House Appropriations Chairman Rep. Cameron Henry, R-Metairie, applauds the members of the House after HB1 was passed in the Senate and the House concurred, effectively passing the budget bill in June.

Louisiana is less dependent on oil and gas revenues than it was decades ago, but when prices slump even a bit, the state ought to be cautious.

Even so, Cameron Henry, the Republican chairman of the House Appropriations Committee, seemed more driven by politics than policy when he voted against recognizing new revenue projections for state government this week.

Henry, sitting in for House Speaker Taylor Barras during a meeting of the four-member Revenue Estimating Conference this week, cast the lone "no" vote against recognizing some $40 million in projected additional revenues because of an improving economy. The Legislature had authorized using the money for corrections, sheriffs and a new center for juvenile offenders if the state's revenue outlook improved. 

Henry's decision seems at odds with the analysis provided by economists the REC uses to provide objective data on future revenue.    

Most lawmakers, we think, understood that overall economic trends would result in revenue growth and justify releasing the money. The problem is that the committee in charge of releasing the money must be unanimous, and Henry objected.

This provoked bipartisan anger. Democratic Gov. John Bel Edwards and Republican Senate President John Alario were annoyed. Louisiana doesn't want another self-inflicted budget crisis as a Christmas present.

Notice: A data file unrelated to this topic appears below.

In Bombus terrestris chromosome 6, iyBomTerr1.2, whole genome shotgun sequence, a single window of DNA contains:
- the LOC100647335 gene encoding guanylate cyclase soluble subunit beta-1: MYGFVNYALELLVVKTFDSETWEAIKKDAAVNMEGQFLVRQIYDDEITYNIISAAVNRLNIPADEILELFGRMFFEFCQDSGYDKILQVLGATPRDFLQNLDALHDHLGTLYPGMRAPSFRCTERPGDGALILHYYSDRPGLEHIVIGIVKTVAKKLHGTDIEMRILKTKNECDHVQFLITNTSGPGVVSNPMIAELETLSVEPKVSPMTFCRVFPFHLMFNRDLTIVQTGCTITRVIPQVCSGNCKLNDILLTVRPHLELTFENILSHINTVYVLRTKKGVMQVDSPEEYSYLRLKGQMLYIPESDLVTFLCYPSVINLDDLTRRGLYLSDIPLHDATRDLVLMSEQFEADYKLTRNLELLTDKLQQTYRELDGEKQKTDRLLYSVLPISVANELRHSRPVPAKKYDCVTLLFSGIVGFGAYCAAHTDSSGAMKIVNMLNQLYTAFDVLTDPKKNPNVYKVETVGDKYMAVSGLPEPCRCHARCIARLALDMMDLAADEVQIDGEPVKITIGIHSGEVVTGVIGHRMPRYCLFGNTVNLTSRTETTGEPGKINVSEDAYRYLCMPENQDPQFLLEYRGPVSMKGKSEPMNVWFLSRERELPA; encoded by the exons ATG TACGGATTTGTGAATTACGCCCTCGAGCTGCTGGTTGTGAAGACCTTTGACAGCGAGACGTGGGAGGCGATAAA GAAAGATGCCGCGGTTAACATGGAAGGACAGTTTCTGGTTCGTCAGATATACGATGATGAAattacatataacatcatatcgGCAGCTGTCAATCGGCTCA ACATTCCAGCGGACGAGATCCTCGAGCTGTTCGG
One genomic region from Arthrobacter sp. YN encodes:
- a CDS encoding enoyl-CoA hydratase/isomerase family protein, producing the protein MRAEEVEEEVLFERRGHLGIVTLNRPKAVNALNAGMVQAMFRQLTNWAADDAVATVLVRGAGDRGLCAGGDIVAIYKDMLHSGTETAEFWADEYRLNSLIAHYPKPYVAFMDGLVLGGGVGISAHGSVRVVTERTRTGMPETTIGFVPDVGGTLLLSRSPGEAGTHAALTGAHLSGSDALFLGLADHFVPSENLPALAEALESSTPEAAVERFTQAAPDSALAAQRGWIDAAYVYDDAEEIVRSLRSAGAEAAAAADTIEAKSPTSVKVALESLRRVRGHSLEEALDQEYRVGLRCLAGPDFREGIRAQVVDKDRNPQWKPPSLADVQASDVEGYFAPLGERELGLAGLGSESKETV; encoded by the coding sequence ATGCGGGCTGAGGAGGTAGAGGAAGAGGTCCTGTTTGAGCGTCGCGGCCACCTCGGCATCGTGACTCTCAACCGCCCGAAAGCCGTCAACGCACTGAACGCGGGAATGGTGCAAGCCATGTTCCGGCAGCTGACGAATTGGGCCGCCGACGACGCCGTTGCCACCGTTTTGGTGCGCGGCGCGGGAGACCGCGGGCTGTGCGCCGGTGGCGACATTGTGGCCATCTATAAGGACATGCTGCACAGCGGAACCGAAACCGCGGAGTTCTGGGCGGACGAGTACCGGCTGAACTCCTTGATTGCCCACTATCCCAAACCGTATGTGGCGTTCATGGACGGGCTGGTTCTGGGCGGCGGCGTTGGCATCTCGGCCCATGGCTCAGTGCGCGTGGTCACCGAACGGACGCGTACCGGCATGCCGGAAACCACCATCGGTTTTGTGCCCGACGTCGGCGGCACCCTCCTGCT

What will probably happen now is that Henry’s vote will be answered at another meeting of the revenue committee before the holidays. We hope Barras shows up next time. Sending one of the most partisan members of the House Republican leadership in his place will only underscore the assumption that GOP lawmakers are trying to undercut Edwards as he stands for reelection next year. Henry's roadblock also threatens Edwards' ability to propose pay raises next year for the public school teachers, a key part of the governor's agenda.  

Volatility in the economy should concern everyone. But political volatility — the exhausting tug of war at the State Capitol that puts partisanship before principle — should be a worry for the state's elected leaders, too.   

Of the four votes on the Revenue Estimating Conference, Commissioner of Administration Jay Dardenne has more administrative experience than the other three combined. Dardenne’s conclusion: "This is not the way to handle the state's business or budget."

Grace Notes: New oil uncertainty and typical partisan politics send revenue forecast meeting off the rails